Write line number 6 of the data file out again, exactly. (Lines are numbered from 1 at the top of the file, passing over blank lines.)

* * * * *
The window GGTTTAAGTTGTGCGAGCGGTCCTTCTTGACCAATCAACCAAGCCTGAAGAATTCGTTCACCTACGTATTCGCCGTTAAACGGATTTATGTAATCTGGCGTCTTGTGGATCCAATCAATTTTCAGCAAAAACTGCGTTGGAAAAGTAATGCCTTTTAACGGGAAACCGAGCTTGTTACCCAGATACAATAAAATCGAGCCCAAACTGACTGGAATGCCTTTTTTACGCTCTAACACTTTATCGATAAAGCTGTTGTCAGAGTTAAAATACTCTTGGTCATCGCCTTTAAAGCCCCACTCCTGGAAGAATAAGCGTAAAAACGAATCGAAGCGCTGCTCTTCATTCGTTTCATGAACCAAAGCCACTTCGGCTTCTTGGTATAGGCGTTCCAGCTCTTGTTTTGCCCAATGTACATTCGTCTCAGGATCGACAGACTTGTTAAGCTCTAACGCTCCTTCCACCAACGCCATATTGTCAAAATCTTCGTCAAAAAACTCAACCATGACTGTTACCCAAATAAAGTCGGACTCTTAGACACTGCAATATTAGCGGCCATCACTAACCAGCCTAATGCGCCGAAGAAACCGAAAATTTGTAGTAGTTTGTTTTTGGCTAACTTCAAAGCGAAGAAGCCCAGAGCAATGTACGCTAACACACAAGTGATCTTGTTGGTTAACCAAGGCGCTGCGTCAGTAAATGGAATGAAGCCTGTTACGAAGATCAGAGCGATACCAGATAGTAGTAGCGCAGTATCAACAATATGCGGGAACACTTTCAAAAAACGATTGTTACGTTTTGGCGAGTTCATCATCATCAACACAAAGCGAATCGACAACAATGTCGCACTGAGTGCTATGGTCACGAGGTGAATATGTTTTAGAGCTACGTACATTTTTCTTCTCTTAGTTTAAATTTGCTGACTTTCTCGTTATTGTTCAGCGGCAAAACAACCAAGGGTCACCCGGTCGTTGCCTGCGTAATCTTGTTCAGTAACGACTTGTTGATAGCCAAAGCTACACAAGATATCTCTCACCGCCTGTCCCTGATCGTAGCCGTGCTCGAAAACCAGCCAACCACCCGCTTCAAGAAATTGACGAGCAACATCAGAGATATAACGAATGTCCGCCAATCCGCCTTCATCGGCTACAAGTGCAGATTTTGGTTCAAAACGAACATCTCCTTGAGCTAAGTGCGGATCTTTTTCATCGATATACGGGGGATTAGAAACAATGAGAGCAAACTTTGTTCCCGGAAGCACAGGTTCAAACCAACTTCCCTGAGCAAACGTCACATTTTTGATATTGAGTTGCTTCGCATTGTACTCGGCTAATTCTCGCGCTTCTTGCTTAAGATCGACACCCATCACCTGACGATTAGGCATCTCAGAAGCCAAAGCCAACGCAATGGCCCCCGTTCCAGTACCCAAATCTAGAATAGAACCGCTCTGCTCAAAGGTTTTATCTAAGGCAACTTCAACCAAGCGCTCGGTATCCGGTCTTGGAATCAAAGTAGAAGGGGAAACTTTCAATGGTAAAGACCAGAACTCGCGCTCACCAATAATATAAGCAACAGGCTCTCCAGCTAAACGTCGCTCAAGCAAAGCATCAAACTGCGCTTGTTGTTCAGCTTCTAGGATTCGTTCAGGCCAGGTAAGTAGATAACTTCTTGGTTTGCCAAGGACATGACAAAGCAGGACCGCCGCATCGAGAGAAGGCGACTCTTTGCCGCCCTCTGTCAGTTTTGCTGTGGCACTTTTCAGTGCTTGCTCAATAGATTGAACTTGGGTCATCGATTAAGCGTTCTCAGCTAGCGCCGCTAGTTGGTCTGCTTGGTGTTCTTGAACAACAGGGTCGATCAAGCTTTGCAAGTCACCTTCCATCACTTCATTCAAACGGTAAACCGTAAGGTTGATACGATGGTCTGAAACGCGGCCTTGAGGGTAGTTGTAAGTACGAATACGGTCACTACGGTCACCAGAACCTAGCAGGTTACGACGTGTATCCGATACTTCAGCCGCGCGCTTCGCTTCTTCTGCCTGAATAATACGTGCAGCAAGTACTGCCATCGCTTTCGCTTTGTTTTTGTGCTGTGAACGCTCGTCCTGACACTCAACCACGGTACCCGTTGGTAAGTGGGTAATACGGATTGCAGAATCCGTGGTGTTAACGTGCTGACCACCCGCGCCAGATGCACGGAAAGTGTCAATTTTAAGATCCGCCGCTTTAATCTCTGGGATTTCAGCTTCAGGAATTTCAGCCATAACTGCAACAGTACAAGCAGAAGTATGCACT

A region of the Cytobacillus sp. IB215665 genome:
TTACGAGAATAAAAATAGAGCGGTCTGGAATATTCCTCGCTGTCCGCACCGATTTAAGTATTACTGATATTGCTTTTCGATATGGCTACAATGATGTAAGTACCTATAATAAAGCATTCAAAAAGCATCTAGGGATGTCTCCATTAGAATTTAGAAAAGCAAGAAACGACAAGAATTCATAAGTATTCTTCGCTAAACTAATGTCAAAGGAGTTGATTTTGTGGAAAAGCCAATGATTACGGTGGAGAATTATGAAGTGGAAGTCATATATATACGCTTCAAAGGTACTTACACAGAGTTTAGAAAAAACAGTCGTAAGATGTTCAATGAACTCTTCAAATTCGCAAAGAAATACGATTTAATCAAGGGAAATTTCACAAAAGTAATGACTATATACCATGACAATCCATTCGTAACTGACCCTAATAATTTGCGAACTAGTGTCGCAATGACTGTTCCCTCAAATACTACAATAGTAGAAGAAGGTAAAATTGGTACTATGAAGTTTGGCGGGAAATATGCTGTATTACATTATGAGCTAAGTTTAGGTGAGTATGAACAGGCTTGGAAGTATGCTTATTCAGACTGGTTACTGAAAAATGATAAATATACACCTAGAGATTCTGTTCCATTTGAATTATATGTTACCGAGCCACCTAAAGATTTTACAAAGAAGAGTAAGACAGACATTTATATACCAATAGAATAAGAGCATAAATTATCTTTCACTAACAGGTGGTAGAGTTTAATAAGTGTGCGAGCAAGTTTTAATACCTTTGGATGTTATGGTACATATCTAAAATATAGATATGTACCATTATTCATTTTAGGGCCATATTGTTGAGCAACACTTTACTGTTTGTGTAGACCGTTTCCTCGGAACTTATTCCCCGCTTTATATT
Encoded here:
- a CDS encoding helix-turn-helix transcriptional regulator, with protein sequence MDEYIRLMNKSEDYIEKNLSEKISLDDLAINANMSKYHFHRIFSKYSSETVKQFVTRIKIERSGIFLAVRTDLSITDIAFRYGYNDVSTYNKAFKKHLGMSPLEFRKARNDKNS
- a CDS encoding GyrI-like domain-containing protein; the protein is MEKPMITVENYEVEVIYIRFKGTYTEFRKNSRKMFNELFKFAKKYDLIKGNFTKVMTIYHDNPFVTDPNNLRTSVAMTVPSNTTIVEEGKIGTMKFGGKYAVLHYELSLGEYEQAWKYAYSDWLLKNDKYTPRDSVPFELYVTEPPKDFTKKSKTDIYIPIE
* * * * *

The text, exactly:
- a CDS encoding GyrI-like domain-containing protein; the protein is MEKPMITVENYEVEVIYIRFKGTYTEFRKNSRKMFNELFKFAKKYDLIKGNFTKVMTIYHDNPFVTDPNNLRTSVAMTVPSNTTIVEEGKIGTMKFGGKYAVLHYELSLGEYEQAWKYAYSDWLLKNDKYTPRDSVPFELYVTEPPKDFTKKSKTDIYIPIE